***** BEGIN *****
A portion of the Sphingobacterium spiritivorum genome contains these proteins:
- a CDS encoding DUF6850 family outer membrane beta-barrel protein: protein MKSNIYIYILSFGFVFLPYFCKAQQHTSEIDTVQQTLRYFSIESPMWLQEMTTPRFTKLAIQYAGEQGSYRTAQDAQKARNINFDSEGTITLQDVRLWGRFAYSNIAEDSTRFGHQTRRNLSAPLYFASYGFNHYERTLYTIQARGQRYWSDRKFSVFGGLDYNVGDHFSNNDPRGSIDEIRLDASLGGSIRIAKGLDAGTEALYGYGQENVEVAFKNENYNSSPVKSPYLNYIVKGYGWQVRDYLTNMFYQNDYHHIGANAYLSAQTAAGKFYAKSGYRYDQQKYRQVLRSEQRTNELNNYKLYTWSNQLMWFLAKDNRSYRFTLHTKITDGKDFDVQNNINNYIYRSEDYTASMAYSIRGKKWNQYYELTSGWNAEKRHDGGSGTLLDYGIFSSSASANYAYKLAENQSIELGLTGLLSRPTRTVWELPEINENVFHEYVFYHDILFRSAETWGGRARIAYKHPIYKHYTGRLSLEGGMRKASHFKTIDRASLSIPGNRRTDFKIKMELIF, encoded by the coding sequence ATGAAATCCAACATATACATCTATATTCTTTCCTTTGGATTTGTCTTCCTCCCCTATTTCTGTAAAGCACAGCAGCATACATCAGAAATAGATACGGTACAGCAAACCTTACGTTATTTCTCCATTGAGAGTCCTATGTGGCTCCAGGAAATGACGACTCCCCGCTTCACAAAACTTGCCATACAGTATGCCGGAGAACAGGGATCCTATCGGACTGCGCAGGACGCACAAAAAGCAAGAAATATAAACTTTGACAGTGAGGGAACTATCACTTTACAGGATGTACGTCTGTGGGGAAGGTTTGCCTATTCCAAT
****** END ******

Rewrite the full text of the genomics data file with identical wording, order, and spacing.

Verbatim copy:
A portion of the Sphingobacterium spiritivorum genome contains these proteins:
- a CDS encoding DUF6850 family outer membrane beta-barrel protein: protein MKSNIYIYILSFGFVFLPYFCKAQQHTSEIDTVQQTLRYFSIESPMWLQEMTTPRFTKLAIQYAGEQGSYRTAQDAQKARNINFDSEGTITLQDVRLWGRFAYSNIAEDSTRFGHQTRRNLSAPLYFASYGFNHYERTLYTIQARGQRYWSDRKFSVFGGLDYNVGDHFSNNDPRGSIDEIRLDASLGGSIRIAKGLDAGTEALYGYGQENVEVAFKNENYNSSPVKSPYLNYIVKGYGWQVRDYLTNMFYQNDYHHIGANAYLSAQTAAGKFYAKSGYRYDQQKYRQVLRSEQRTNELNNYKLYTWSNQLMWFLAKDNRSYRFTLHTKITDGKDFDVQNNINNYIYRSEDYTASMAYSIRGKKWNQYYELTSGWNAEKRHDGGSGTLLDYGIFSSSASANYAYKLAENQSIELGLTGLLSRPTRTVWELPEINENVFHEYVFYHDILFRSAETWGGRARIAYKHPIYKHYTGRLSLEGGMRKASHFKTIDRASLSIPGNRRTDFKIKMELIF, encoded by the coding sequence ATGAAATCCAACATATACATCTATATTCTTTCCTTTGGATTTGTCTTCCTCCCCTATTTCTGTAAAGCACAGCAGCATACATCAGAAATAGATACGGTACAGCAAACCTTACGTTATTTCTCCATTGAGAGTCCTATGTGGCTCCAGGAAATGACGACTCCCCGCTTCACAAAACTTGCCATACAGTATGCCGGAGAACAGGGATCCTATCGGACTGCGCAGGACGCACAAAAAGCAAGAAATATAAACTTTGACAGTGAGGGAACTATCACTTTACAGGATGTACGTCTGTGGGGAAGGTTTGCCTATTCCAAT